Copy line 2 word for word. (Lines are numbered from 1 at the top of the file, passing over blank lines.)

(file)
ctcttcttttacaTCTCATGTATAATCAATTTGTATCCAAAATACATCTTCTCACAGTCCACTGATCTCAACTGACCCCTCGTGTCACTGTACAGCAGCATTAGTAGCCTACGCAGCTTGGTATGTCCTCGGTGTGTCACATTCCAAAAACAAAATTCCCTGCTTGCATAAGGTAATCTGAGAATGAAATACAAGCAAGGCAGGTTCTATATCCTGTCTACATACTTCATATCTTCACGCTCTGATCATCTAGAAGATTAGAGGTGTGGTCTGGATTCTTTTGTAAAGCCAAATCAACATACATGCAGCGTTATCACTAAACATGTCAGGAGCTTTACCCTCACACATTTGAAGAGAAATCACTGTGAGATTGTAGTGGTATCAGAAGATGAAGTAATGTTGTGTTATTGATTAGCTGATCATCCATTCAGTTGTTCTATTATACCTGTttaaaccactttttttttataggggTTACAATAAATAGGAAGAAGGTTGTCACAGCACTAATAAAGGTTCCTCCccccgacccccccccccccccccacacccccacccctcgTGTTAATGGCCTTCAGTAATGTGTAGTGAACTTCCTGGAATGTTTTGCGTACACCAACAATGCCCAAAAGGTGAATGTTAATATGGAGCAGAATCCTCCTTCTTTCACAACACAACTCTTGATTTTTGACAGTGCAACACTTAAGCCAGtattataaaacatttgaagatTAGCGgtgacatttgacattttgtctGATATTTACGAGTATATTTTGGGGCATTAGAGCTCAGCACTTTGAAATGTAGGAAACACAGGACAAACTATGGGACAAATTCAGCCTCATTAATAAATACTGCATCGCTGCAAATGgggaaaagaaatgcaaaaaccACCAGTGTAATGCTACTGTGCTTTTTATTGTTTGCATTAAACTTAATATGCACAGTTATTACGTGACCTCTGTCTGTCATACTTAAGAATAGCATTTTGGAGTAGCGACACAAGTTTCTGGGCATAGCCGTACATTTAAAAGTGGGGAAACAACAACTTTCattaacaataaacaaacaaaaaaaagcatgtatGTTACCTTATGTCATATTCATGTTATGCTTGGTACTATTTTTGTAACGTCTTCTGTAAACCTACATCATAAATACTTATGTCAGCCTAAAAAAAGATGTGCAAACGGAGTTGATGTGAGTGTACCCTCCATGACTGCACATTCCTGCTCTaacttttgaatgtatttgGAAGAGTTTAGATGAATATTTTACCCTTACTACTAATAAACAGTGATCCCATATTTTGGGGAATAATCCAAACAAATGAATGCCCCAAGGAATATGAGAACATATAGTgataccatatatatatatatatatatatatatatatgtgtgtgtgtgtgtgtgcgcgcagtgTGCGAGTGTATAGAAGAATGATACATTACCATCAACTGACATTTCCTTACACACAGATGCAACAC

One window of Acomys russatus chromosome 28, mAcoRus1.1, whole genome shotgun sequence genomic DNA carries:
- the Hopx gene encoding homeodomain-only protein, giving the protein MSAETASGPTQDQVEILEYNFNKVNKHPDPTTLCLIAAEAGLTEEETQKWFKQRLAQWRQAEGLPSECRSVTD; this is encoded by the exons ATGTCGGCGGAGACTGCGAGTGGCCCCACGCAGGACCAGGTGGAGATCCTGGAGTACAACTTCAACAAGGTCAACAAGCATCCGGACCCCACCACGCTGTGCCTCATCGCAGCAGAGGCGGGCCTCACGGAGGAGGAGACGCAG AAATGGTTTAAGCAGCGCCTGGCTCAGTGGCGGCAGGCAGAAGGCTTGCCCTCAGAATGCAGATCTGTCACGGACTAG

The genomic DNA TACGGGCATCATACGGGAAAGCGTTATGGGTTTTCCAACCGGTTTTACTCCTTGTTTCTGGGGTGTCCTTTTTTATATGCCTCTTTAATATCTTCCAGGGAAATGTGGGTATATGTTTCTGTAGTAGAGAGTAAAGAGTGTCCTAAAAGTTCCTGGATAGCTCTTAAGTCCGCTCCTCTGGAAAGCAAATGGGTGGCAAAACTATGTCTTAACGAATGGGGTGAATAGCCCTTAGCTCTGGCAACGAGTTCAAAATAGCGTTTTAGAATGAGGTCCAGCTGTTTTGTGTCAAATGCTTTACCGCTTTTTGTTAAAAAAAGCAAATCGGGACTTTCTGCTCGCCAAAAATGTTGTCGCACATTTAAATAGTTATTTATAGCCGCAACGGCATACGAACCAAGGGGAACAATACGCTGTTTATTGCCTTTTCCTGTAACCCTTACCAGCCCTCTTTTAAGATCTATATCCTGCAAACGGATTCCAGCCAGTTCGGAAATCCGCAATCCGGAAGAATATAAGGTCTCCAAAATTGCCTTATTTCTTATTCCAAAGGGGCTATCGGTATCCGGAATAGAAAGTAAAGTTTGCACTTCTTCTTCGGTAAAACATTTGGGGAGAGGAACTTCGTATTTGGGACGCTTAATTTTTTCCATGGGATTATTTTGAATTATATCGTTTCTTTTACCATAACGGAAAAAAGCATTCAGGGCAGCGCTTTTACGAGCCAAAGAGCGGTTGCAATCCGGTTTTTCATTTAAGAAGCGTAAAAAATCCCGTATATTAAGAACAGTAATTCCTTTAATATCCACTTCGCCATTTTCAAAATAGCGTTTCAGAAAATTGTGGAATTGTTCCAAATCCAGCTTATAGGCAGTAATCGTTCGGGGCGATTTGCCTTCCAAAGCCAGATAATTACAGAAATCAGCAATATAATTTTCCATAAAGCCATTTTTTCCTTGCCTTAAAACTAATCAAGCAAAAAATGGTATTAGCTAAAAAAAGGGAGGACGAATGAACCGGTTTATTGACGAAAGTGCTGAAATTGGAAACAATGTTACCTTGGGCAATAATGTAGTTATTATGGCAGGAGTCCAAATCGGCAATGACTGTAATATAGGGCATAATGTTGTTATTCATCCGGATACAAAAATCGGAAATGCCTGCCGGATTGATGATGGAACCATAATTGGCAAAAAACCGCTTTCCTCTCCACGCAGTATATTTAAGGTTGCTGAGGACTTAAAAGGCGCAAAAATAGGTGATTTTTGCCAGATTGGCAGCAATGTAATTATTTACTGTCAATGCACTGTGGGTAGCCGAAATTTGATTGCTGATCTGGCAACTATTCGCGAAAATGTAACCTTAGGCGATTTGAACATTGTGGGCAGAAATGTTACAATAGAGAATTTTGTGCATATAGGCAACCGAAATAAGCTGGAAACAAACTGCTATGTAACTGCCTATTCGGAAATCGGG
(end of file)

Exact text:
One window of Acomys russatus chromosome 28, mAcoRus1.1, whole genome shotgun sequence genomic DNA carries: